Published in: 2009
IWA - Conference on Nutrient Recovery from Wastewater Streams
Tilley, E., Gantenbein, B., Khadka, R., Zurbrügg, C., Udert, K.
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The town of Siddhipur in the Kathmandu valley was selected as a study site to determine the feasibility of establishing a community-scale struvite processing centre using source-separated urine as a feedstock. Focus groups, workshops and household questionnaires were used to determine cultural acceptability and willingness to pay. Urine quality and quantity measurements, along with fertiliser cost analysis were used to determine the economic feasibility. A regression analysis using the current, local value of the nutrients was used to calculate the theoretical value of struvite; the estimated nutrient value of struvite was found to be 24–41 NRp per kilogram, which is in the same range as locally available Diammonium Phosphate (DAP). The production of struvite would currently cost about 25 NRp/kg due to high prices of available magnesium sources. Nevertheless, struvite precipitation can be economically feasible for at least three reasons. First, Nepal possesses its own magnesite deposits, which might allow it to produce cheaper magnesium sources. Second, customers are likely to pay more for locally produced struvite than for imported synthetic fertilisers. Third, the effluent from struvite precipitation can also be used as a valuable and efficient nitrogen and potassium fertilizer. Despite shadow-pricing based on the constituent nutrients, the true value of struvite can not be known until it is produced and sold.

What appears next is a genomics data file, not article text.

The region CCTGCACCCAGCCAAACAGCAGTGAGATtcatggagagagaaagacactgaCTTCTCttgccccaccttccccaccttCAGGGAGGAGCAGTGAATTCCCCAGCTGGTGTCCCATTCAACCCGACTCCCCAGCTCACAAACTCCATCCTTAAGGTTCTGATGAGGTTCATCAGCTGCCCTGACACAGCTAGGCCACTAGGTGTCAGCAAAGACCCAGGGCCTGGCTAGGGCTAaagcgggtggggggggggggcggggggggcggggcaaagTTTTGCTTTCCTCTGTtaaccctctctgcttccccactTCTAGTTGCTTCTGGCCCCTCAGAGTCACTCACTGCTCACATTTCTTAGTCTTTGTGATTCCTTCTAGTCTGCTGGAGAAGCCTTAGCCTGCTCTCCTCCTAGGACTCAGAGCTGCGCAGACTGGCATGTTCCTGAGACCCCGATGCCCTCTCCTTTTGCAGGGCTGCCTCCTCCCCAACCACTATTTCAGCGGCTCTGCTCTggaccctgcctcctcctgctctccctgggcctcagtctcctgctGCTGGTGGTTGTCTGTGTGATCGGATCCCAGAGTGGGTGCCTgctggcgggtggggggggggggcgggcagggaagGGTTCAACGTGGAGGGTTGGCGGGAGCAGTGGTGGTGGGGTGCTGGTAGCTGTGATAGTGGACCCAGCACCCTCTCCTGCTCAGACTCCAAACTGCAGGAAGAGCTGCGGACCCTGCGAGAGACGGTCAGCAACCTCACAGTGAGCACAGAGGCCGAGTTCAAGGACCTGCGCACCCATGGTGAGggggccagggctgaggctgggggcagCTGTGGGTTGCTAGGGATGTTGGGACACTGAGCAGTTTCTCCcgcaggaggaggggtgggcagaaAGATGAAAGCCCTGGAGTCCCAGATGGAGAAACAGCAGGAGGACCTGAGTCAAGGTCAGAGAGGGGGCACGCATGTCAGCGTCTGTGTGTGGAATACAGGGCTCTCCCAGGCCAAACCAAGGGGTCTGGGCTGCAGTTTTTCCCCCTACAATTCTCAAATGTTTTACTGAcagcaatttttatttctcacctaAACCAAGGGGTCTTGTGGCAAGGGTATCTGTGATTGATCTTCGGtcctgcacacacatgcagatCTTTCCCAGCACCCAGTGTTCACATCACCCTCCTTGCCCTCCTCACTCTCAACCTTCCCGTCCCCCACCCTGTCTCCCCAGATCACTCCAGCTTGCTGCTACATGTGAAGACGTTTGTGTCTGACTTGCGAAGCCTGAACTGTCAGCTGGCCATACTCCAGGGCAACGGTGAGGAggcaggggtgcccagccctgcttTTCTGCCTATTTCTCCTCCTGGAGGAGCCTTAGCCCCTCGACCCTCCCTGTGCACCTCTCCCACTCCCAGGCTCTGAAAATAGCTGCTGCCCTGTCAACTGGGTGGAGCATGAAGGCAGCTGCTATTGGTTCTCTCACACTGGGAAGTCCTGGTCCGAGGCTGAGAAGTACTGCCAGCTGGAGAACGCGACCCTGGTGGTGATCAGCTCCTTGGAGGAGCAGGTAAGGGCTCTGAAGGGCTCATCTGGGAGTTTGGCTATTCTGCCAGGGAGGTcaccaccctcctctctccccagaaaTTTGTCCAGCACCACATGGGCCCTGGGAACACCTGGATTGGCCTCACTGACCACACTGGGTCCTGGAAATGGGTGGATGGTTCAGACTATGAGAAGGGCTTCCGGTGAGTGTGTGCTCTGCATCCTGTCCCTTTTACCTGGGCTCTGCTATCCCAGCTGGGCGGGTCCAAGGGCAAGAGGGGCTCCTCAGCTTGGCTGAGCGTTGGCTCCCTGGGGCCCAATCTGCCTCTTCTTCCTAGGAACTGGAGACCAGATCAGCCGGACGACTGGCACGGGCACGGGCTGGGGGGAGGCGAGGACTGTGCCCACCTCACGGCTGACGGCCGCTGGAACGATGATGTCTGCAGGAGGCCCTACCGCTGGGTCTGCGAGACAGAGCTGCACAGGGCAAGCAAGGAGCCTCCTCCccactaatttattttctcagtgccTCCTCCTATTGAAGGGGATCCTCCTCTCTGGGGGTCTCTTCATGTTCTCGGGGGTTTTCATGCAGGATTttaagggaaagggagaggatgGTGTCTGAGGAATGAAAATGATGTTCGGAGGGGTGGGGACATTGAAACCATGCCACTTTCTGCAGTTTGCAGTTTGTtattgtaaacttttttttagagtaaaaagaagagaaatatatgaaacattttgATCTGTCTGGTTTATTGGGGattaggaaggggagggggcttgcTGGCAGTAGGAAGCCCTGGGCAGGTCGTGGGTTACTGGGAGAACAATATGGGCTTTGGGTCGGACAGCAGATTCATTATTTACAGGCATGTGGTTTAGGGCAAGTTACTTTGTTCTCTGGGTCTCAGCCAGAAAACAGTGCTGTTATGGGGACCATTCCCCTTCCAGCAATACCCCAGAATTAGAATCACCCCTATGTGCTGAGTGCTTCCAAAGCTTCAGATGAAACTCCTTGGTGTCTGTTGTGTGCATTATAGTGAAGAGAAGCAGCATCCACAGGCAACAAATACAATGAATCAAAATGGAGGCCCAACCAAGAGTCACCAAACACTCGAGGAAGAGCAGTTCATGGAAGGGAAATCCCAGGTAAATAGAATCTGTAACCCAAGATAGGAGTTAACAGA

Tilley, E., Gantenbein, B., Khadka, R., Zurbrügg, C., Udert, K. (2009). Social and economic feasibility of struvite recovery from urine at the community level in Nepal. IWA - Conference on Nutrient Recovery from Wastewater Streams
Asia & Pacific English Rural Urine Urine diversion dehydration toilets (UDDTs)
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